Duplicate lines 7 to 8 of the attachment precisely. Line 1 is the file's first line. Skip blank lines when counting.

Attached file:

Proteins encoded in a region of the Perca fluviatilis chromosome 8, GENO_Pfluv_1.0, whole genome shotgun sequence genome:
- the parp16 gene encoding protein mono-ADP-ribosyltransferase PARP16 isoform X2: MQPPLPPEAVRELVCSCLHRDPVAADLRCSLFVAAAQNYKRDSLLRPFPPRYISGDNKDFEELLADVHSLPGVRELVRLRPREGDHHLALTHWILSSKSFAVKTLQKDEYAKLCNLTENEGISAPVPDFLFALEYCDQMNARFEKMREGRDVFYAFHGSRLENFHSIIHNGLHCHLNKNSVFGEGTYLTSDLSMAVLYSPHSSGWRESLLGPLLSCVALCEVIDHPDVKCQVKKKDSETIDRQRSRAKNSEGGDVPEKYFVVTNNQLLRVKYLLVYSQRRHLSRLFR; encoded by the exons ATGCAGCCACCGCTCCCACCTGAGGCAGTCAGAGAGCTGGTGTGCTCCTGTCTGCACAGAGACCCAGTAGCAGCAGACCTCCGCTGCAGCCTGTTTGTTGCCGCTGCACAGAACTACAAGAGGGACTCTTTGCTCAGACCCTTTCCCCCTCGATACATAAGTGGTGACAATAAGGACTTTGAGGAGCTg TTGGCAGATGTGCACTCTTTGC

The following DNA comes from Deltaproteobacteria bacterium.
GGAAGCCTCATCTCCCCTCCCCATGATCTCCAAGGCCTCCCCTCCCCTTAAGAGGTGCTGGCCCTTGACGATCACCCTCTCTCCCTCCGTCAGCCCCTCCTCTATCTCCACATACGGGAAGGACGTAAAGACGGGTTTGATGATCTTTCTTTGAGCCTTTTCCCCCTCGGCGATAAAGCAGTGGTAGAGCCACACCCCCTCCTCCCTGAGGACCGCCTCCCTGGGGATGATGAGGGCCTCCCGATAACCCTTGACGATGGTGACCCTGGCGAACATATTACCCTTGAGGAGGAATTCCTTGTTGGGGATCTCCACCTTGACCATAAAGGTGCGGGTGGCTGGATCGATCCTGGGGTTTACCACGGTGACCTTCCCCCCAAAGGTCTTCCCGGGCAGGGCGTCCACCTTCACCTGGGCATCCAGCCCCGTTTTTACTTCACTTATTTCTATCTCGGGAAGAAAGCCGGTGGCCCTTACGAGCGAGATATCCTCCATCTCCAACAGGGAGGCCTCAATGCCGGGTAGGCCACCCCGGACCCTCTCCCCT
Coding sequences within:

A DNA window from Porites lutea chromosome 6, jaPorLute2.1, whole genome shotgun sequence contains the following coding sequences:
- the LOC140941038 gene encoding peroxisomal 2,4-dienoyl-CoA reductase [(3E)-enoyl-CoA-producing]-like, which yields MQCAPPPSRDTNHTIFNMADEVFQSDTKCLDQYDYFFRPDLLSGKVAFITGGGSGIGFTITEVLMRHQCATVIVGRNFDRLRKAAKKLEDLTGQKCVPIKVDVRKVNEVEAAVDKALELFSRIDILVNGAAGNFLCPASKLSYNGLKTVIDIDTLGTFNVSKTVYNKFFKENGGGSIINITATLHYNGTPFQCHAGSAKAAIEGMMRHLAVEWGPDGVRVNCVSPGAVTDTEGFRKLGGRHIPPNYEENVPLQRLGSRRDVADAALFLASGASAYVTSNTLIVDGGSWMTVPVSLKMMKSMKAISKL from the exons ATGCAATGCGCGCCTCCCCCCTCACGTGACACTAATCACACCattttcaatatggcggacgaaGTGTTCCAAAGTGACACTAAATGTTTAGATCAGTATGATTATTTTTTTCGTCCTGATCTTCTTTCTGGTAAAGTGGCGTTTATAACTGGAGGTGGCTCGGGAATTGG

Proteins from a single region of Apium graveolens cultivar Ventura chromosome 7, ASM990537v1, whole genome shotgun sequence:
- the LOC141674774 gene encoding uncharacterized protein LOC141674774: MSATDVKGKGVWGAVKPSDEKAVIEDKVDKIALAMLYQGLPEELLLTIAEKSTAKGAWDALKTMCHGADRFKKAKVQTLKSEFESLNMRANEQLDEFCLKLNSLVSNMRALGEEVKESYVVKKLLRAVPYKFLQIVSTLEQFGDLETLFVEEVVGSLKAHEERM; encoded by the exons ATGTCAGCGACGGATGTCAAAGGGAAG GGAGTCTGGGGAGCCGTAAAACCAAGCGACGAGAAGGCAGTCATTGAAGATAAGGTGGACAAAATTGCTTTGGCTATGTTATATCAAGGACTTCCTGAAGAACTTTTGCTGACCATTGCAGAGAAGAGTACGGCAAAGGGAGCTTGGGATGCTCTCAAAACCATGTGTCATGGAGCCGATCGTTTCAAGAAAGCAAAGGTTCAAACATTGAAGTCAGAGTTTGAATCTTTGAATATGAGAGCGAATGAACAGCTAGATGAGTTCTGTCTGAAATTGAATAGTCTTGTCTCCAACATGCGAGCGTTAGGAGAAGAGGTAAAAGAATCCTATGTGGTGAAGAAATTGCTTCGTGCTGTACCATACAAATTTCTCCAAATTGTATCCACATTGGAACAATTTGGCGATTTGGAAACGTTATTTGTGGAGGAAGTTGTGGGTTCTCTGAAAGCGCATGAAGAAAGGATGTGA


- the LOC140941038 gene encoding peroxisomal 2,4-dienoyl-CoA reductase [(3E)-enoyl-CoA-producing]-like, which yields MQCAPPPSRDTNHTIFNMADEVFQSDTKCLDQYDYFFRPDLLSGKVAFITGGGSGIGFTITEVLMRHQCATVIVGRNFDRLRKAAKKLEDLTGQKCVPIKVDVRKVNEVEAAVDKALELFSRIDILVNGAAGNFLCPASKLSYNGLKTVIDIDTLGTFNVSKTVYNKFFKENGGGSIINITATLHYNGTPFQCHAGSAKAAIEGMMRHLAVEWGPDGVRVNCVSPGAVTDTEGFRKLGGRHIPPNYEENVPLQRLGSRRDVADAALFLASGASAYVTSNTLIVDGGSWMTVPVSLKMMKSMKAISKL from the exons ATGCAATGCGCGCCTCCCCCCTCACGTGACACTAATCACACCattttcaatatggcggacgaaGTGTTCCAAAGTGACACTAAATGTTTAGATCAGTATGATTATTTTTTTCGTCCTGATCTTCTTTCTGGTAAAGTGGCGTTTATAACTGGAGGTGGCTCGGGAATTGG

Proteins from a single region of Apium graveolens cultivar Ventura chromosome 7, ASM990537v1, whole genome shotgun sequence: